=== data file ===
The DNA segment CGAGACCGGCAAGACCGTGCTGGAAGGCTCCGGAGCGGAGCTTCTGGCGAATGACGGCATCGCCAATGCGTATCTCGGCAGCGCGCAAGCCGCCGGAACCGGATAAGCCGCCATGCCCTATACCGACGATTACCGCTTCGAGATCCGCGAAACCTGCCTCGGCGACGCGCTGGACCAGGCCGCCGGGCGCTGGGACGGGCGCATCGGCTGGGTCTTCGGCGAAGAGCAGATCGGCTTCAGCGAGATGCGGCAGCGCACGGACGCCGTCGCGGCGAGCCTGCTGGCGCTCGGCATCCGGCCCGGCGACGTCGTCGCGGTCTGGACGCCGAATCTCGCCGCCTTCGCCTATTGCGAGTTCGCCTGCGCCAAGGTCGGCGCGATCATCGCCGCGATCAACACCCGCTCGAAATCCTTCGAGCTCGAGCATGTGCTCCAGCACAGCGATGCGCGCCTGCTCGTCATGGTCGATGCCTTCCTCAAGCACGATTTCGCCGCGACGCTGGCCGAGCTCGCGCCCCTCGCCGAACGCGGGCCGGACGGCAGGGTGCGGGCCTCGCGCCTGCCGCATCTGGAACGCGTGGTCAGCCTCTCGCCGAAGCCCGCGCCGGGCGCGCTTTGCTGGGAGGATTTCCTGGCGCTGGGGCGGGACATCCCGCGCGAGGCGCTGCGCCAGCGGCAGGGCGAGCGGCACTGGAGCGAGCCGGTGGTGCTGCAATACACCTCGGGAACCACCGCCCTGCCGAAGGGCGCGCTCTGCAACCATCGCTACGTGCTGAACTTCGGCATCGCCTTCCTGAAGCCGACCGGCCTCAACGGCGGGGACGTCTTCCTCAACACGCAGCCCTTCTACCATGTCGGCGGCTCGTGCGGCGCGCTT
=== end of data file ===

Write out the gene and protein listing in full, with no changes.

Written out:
The DNA segment CGAGACCGGCAAGACCGTGCTGGAAGGCTCCGGAGCGGAGCTTCTGGCGAATGACGGCATCGCCAATGCGTATCTCGGCAGCGCGCAAGCCGCCGGAACCGGATAAGCCGCCATGCCCTATACCGACGATTACCGCTTCGAGATCCGCGAAACCTGCCTCGGCGACGCGCTGGACCAGGCCGCCGGGCGCTGGGACGGGCGCATCGGCTGGGTCTTCGGCGAAGAGCAGATCGGCTTCAGCGAGATGCGGCAGCGCACGGACGCCGTCGCGGCGAGCCTGCTGGCGCTCGGCATCCGGCCCGGCGACGTCGTCGCGGTCTGGACGCCGAATCTCGCCGCCTTCGCCTATTGCGAGTTCGCCTGCGCCAAGGTCGGCGCGATCATCGCCGCGATCAACACCCGCTCGAAATCCTTCGAGCTCGAGCATGTGCTCCAGCACAGCGATGCGCGCCTGCTCGTCATGGTCGATGCCTTCCTCAAGCACGATTTCGCCGCGACGCTGGCCGAGCTCGCGCCCCTCGCCGAACGCGGGCCGGACGGCAGGGTGCGGGCCTCGCGCCTGCCGCATCTGGAACGCGTGGTCAGCCTCTCGCCGAAGCCCGCGCCGGGCGCGCTTTGCTGGGAGGATTTCCTGGCGCTGGGGCGGGACATCCCGCGCGAGGCGCTGCGCCAGCGGCAGGGCGAGCGGCACTGGAGCGAGCCGGTGGTGCTGCAATACACCTCGGGAACCACCGCCCTGCCGAAGGGCGCGCTCTGCAACCATCGCTACGTGCTGAACTTCGGCATCGCCTTCCTGAAGCCGACCGGCCTCAACGGCGGGGACGTCTTCCTCAACACGCAGCCCTTCTACCATGTCGGCGGCTCGTGCGGCGCGCTT